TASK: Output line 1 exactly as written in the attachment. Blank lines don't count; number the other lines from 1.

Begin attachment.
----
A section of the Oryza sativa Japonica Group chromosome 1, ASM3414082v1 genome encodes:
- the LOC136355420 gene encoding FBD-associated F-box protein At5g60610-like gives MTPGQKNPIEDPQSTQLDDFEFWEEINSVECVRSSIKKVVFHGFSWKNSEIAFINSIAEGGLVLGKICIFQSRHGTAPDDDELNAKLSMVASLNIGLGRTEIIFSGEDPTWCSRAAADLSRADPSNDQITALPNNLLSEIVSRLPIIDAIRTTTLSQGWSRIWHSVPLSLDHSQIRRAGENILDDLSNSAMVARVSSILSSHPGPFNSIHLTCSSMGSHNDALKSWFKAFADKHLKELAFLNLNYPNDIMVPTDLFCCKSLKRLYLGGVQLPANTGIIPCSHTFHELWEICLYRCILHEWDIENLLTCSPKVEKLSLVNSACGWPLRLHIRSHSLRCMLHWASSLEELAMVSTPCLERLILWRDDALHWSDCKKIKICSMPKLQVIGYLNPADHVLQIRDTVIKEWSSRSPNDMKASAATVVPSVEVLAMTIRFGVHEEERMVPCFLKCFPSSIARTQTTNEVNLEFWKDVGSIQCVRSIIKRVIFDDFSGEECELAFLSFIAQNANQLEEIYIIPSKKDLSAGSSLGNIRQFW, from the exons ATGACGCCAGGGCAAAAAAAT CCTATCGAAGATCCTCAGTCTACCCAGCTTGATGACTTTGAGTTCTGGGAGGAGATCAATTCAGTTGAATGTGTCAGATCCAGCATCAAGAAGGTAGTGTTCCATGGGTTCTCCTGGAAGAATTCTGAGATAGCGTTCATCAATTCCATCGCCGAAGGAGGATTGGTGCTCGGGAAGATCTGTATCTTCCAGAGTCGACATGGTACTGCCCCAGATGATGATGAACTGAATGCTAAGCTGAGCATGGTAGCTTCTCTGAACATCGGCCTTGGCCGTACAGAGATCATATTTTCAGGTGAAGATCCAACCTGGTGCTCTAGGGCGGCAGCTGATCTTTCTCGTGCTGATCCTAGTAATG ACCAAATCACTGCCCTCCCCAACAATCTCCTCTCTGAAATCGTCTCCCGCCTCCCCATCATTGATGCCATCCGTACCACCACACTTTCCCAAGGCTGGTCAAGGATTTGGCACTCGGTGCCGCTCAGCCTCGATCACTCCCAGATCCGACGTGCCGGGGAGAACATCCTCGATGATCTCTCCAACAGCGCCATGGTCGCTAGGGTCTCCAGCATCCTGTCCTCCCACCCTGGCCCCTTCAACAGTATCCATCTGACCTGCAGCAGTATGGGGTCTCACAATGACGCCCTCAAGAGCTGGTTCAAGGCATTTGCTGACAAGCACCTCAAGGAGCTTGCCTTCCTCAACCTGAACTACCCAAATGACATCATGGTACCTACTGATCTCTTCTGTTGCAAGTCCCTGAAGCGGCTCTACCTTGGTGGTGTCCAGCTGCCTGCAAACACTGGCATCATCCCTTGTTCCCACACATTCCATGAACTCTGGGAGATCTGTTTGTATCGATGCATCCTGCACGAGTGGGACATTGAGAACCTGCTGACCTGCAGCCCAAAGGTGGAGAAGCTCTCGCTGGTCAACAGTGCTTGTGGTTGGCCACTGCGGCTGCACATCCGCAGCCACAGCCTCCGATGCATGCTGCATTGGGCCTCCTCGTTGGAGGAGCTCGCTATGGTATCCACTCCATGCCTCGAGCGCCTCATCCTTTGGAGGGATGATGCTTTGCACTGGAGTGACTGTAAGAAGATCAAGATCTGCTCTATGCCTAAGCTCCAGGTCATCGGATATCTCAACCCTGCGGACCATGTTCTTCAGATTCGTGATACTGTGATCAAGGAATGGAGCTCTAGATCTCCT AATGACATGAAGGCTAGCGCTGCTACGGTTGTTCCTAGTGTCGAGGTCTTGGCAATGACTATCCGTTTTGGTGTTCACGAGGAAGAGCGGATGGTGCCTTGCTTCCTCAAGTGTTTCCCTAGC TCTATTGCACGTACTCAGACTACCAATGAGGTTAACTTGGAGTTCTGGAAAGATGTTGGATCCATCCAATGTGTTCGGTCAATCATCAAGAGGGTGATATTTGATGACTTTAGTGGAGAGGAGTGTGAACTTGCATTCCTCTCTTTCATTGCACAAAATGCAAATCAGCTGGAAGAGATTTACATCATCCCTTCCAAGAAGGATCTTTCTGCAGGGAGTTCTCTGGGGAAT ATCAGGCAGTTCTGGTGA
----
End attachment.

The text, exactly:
A section of the Oryza sativa Japonica Group chromosome 1, ASM3414082v1 genome encodes: